63 CommentsSite News / By Scamp /

Updating the franchises page


Just over a year ago I made the anime franchises page, which was an attempt to inform people what order to best watch various anime franchises in. Which is the best gateway drug and whether you should follow chronological order or release order and so on. It still gets plenty of hits, but there’s a lot of anime franchises that don’t have write ups yet. I’m particularly looking for people to write something for Dragonball, Hunter X Hunter, Urusei Yatsura, Dirty Pair, Bubblegum Crisis, Leijiverse and/or Space Battleship Yamato. Mostly 80s and 90s series and OVAs since I believe I’ve got the 00s all wrapped up fairly well. I’ve updated a few myself, like Jojo’s, Eureka Seven, Un-Go and the Monogatari series, but I’d also like input on any franchise whose existing write up is confusing or just plain wrong.

This is a year-later call out for people to post comments to help update the page and help other anime fans. Also a reminder that the page exists and is pretty darn useful if I do say so myself.

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  1. momo
    Posted May 24, 2013 at 4:54 pm | Permalink

    On the Evangelion section, I suggest amending it to:

    Neon Genesis Evangelion 1-20, Directors Cut 21 – 24, End of Evangelion, Rebuild.

    The Directors Cut episodes include extra scenes that were included in the Death portion of Death and Rebirth. Death was just a recap with extra scenes, and Rebirth was the first half of End of Evangelion.

    • Seppuku33
      Posted May 24, 2013 at 5:42 pm | Permalink

      I agree with you on the order.

      Episodes 25 and 26 should be watched as well. They are apart of the series as the events happen during Instrumentality. They give you deeper insight in to the character’s motivations. The End of Evangelion shows more of the physical events while 25 and 26 show the mental struggle.

      Death & ReBirth doesn’t need to be watched as it’s a clipshow.

      The anime series, Neon Genesis Evangelion, originally aired in from 1995-1996. The movie, The End of Evangelion, ties up the events of the series and was shown in theaters in 1997. You should only watch the End of Evangelion after you finish the series. They currently are making the 4-part movie series called the “Rebuild of Evangelion” as an alternate retelling of the whole thing.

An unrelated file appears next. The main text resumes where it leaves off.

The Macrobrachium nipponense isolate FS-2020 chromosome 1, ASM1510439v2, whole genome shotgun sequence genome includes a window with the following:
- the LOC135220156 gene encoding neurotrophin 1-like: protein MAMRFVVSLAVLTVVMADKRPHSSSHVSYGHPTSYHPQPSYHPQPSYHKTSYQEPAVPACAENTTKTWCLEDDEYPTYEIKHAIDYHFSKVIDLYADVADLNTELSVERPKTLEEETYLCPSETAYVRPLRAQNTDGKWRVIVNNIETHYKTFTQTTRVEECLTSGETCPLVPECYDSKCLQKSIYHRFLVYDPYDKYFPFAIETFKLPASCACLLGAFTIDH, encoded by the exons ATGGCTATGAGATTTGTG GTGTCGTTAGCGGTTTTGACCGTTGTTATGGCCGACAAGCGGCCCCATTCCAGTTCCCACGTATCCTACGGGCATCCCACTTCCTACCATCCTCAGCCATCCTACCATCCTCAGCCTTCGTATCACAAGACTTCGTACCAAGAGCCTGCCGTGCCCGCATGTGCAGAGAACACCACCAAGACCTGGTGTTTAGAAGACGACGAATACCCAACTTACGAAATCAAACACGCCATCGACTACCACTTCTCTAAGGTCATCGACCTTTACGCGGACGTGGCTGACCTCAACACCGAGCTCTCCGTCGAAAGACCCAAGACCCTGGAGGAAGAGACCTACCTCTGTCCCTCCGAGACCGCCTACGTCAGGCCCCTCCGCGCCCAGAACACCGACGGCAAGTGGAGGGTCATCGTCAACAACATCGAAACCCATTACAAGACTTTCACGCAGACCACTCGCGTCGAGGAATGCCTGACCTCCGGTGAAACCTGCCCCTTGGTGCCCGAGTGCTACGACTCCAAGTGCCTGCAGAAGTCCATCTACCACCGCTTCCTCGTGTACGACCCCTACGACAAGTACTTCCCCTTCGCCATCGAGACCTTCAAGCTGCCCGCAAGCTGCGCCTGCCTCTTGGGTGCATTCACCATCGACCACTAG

The anime series, Neon Genesis Evangelion, has been remastered with updated audio, visuals, added features, and director’s cut episodes. The End of Evangelion has been updated as well. Basically, if you want to see Neon Genesis Evangelion and The End of Evangelion in their definitive versions, you should watch these.

      Neon Genesis Evangelion – Platinum Perfect Collection (Tin) (DVD 1-7 of 7)

      Neon Genesis Evangelion: The End of Evangelion (DVD)

      To watch the Rebuild movies in their definitive versions you should watch:
      Evangelion: 1.11 You Are (Not) Alone
      Evangelion: 2.22 You Can (Not) Advance
      Evangelion: 3.33 You Can (Not) Redo
      Evangelion 4.44 (When it is released)

      Even Evangelion 1.0 had multiple releases as Evangelion: 1.01 then as 1.11 which makes matters even more confusing.

      Sorry for the long message but understanding how to watch this series can be daunting since it was released so many times.

      • Seppuku33
        Posted May 24, 2013 at 5:53 pm | Permalink

        I should have asked before splurging about Eva so my bad.

    • Josh
      Posted May 24, 2013 at 6:07 pm | Permalink

      I actually watched it in this order: Neon Genesis Evangelion 1-20, Directors Cut 21 – 24, End of Evangelion (Stop about 20 minuets before the end, when instrumentality starts) – Neon Genesis Evangelion 25&26 – Then watch the rest of End of Evangelion.

      Its definitely a more complex way to watch the show, but I thought it gave a better idea of how the characters felt within instrumentality and made 25&26 seem far more worth while.

      • Seppuku33
        Posted May 24, 2013 at 6:52 pm | Permalink

        That works too. When I rewatched Eva I did it that way. You get to see the series in chronological order while watching the mental conflict unfold all in one go. If you can watch it this way then go for it. This is the way that most fans recommend. I take back what I said about the order. This is the way that I recommend watching it.

        For a viewing that’s a less demanding, watching the series, then waiting until the next day to watch the End of Eva is wise. You get a chance to reflect some more and it may be a bit much to watch 2 episodes and a movie in one sitting. To newer fans, and maybe les parient people, this may be the desired way.

        In both cases, you get to experience the series in it’s full form anyway so it’s all good. Just don’t skip 25 and 26, thinking that End of Evangelion is an alternate ending. You need both to understand the show in it’s entirety.

      • Gan_HOPE326
        Posted May 24, 2013 at 6:55 pm | Permalink

        “Understand” is a big word, when talking about EVA…

      • acostoss
        Posted May 24, 2013 at 7:28 pm | Permalink

        Agreed, though that may be a bit more troublesome for certain people. Not everyone can wrap their minds around it well enough to say “Yeah, THIS is when Instrumentality is beginning, I should watch those other episodes right now”.

        For a rewatch, once you grasp the series a bit better, I can agree with this watching format. Otherwise it might be more trouble than it is worth, and distract you a bit too much from the show, constantly asking “so uh do I stop now?”

    • acostoss
      Posted May 24, 2013 at 7:26 pm | Permalink

      Whoops, my bad. Somehow forgot to add that in there.